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Retail Industry Updates Supply Chain Industry Updates

Imports Continue to be at a High Level, Which Means One Thing

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The National Retail Federation’s (NRF) supply chain expert Jonathan Gold said he has never seen imports at such a high level for such an extended period of time, which translates into one thing: Consumers are spending.

“Records have been broken multiple times and near-record numbers are happening almost every month,” said Gold, NRF’s vice president for supply chain and customs policy. “Between federal stimulus checks and money saved by staying home for the better part of a year, consumers have money in their pockets and they’re spending it with retailers as fast as retailers can stock their shelves.”

According to the monthly Global Port Tracker report released April 7 by the NRF and consulting firm Hackett Associates, the unprecedented surge of imports at retail container ports that began last summer is expected to continue at least through the end of this summer as retailers work to meet increased consumer demand.

Imports hit their lowest point in four years last March — 1.37 million Twenty-Foot Equivalent Units (TEU) — as the economic effects of the coronavirus pandemic began to take hold, according to NRF. But cargo rebounded and hit a then-record 2.1 million TEU in August as the economy reopened, eventually peaking at 2.21 million TEU in October. Under the current forecast, volume is expected to remain at or above the 2 million TEU mark for 11 out of 13 months by this August. Before 2020, monthly imports had reached 2 million TEU only once, in October 2018. A TEU is one 20-foot container or its equivalent.

The surge resulted in months of backups at ports, which have faced labor shortages because of COVID-19 infections and equipment shortages because of the volume, NRF said. The global supply chain continues to be strained by multiple disruptions, including the recent blockage of the Suez Canal. But Hackett Associates Founder Ben Hackett said ports are beginning to catch up.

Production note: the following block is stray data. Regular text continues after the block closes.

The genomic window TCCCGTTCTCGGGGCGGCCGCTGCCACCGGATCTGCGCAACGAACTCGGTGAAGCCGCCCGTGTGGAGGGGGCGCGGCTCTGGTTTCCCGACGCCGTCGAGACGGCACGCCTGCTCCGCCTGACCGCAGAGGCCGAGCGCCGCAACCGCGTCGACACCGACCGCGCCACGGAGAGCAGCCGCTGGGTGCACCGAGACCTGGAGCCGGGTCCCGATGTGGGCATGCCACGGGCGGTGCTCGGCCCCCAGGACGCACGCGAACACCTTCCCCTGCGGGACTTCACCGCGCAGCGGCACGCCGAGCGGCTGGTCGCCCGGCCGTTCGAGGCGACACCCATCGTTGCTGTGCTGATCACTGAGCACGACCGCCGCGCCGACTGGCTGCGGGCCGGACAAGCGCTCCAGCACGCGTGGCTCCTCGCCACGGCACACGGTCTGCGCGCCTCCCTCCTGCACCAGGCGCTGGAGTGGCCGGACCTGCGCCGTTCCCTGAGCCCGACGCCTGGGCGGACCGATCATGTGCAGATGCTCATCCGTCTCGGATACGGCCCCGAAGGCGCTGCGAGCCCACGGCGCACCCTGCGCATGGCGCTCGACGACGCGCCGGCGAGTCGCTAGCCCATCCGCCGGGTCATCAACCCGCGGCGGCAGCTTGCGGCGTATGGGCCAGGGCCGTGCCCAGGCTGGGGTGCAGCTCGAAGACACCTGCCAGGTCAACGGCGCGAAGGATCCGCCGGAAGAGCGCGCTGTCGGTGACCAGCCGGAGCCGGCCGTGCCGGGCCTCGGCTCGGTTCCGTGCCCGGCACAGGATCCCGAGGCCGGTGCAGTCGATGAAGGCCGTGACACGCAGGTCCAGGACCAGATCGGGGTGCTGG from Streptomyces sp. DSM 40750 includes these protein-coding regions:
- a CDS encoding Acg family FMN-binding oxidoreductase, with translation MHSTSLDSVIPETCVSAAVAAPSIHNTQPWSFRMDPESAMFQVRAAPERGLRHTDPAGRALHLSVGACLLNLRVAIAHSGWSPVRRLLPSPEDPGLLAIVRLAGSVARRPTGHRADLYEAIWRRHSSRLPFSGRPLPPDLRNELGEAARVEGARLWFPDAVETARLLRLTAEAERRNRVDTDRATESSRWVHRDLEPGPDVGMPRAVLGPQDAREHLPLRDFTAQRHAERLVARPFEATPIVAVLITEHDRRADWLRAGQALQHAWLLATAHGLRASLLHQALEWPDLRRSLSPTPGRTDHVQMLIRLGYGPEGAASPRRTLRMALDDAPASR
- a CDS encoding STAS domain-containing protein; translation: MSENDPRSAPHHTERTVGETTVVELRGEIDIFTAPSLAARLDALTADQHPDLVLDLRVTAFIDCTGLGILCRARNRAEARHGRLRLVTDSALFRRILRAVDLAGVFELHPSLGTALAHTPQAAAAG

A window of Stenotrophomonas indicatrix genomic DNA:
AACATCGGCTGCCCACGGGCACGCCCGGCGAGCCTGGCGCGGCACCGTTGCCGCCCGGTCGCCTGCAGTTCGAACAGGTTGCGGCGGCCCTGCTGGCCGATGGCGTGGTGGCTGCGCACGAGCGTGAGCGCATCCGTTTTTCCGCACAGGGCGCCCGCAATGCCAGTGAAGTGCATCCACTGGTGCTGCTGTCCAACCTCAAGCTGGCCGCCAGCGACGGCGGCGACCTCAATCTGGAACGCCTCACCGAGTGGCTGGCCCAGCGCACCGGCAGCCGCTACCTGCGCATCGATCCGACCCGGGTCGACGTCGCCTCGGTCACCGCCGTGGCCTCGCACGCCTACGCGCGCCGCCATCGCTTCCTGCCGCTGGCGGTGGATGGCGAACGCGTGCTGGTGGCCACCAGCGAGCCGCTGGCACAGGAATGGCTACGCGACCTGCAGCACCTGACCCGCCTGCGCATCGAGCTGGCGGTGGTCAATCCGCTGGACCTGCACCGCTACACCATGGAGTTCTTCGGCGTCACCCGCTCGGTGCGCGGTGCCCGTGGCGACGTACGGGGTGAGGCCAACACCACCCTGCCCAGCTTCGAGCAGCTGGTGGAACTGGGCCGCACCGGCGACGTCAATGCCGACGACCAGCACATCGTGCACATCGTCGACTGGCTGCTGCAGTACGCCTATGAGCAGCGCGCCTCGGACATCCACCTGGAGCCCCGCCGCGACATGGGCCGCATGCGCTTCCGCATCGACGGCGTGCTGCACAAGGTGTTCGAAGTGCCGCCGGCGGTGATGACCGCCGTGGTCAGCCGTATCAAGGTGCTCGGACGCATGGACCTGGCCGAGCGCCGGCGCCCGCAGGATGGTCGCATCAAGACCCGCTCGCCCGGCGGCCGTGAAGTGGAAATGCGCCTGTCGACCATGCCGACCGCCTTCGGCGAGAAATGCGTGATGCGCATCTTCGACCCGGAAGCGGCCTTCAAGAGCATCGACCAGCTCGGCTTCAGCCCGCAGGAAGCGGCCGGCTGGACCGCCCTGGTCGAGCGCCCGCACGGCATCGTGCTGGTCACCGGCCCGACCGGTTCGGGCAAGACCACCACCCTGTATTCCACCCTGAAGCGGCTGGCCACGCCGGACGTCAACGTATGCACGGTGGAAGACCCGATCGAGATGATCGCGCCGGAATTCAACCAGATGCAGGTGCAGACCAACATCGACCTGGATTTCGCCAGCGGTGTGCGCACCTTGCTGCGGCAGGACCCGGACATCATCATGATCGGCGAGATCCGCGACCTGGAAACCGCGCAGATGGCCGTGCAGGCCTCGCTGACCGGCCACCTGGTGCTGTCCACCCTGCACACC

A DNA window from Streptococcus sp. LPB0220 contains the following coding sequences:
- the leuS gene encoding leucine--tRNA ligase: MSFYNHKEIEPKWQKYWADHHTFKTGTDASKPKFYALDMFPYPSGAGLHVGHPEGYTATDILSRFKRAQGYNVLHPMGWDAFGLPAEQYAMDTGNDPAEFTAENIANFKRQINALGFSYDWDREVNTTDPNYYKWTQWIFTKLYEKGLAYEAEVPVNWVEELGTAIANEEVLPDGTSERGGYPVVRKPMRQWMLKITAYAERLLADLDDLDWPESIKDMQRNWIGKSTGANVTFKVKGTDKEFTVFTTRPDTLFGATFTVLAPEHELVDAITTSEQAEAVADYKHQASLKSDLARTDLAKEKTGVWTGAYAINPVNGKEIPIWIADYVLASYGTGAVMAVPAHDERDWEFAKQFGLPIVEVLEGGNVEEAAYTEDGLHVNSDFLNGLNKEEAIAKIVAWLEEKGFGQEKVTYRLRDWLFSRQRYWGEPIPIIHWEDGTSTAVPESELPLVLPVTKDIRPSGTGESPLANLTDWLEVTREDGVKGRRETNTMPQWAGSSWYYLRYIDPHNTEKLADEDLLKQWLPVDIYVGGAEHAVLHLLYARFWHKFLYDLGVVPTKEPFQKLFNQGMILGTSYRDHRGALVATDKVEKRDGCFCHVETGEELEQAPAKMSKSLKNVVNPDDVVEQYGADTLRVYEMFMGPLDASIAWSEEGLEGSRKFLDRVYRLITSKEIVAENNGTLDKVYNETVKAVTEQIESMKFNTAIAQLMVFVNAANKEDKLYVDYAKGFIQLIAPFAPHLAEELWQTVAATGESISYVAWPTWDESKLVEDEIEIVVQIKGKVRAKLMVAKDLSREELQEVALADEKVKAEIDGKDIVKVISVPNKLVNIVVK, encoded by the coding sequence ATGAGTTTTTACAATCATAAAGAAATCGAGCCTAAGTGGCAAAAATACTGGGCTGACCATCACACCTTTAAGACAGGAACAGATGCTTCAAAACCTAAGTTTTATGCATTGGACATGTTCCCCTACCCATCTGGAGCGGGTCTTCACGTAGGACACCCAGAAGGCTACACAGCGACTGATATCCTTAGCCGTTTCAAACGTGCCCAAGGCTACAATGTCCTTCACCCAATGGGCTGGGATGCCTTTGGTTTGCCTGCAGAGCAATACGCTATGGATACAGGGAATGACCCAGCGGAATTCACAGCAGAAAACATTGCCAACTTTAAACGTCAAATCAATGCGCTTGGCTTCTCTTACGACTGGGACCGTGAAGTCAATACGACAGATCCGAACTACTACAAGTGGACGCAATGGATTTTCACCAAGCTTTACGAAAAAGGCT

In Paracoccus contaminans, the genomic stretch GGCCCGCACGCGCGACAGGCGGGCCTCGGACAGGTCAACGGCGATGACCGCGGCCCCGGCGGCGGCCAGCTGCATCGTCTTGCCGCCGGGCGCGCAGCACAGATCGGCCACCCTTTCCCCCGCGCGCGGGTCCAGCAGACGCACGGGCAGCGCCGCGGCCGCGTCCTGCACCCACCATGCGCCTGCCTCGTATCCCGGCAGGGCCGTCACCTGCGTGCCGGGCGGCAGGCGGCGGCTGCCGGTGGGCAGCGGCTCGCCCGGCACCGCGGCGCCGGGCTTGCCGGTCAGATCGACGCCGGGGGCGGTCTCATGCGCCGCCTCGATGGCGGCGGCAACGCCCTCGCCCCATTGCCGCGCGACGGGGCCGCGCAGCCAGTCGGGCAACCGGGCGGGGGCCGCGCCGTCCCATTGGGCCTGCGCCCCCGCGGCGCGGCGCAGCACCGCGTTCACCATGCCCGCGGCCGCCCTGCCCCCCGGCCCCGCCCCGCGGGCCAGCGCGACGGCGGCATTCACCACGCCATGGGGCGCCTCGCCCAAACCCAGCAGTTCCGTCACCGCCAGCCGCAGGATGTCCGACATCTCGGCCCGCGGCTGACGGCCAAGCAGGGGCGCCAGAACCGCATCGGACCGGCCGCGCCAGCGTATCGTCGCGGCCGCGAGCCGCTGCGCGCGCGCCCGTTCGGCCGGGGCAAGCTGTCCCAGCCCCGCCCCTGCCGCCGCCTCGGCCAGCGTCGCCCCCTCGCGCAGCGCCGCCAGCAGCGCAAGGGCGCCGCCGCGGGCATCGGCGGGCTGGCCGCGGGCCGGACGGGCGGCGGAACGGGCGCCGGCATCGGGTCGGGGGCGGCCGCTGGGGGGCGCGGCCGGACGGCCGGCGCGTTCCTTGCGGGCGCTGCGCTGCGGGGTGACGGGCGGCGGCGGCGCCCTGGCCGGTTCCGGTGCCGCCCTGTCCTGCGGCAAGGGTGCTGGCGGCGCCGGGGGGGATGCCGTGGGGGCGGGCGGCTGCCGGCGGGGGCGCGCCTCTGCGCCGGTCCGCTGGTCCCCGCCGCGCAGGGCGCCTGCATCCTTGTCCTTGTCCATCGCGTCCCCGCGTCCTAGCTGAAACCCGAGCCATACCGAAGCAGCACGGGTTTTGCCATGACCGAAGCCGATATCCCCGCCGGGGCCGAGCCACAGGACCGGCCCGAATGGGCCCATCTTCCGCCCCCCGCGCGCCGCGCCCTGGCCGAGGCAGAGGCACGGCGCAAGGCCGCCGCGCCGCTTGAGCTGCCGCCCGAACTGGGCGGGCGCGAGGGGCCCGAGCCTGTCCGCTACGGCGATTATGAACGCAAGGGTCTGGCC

“Congestion at U.S. ports is abating as container carriers and terminals adjust to the new normal,” Hackett said. “We saw the busiest February on record as the ports worked to clear the backlog, and the number of ships at anchor in San Pedro Bay waiting to dock at Los Angeles and Long Beach (Calif.) is dropping.”

Only 17 ships were reported waiting off L.A./Long Beach — the nation’s busiest port complex — in recent days compared with about 30 ships a month ago, Hackett said.

U.S. ports covered by Global Port Tracker handled 1.87 million TEU in February, the latest month for which final numbers are available. That was down 9.1% from January but up 23.7% year over year and the busiest February since NRF began tracking imports in 2002.

March was projected at 2.07 million TEU, up 50.7% year over year, but Hackett cautioned that last year’s swings caused by the pandemic have “played havoc” with percentage comparisons. During March 2020, many Asian factories that should have reopened after February’s Lunar New Year holiday were still closed, and U.S. businesses were starting to close to avoid spreading the virus.

April is forecast at 1.99 million TEU, up 23.4% year over year; May at 2 million TEU, up 30.6%; June at 2.01 million TEU, up 24.9%; July at 2.04 million TEU, up 6.5%, and August at 2.08 million TEU, down 1.2%. The August number would be the first year-over-year decline since last July.

Global Port Tracker, which is produced for NRF by Hackett Associates, provides historical data and forecasts for several U.S. ports.

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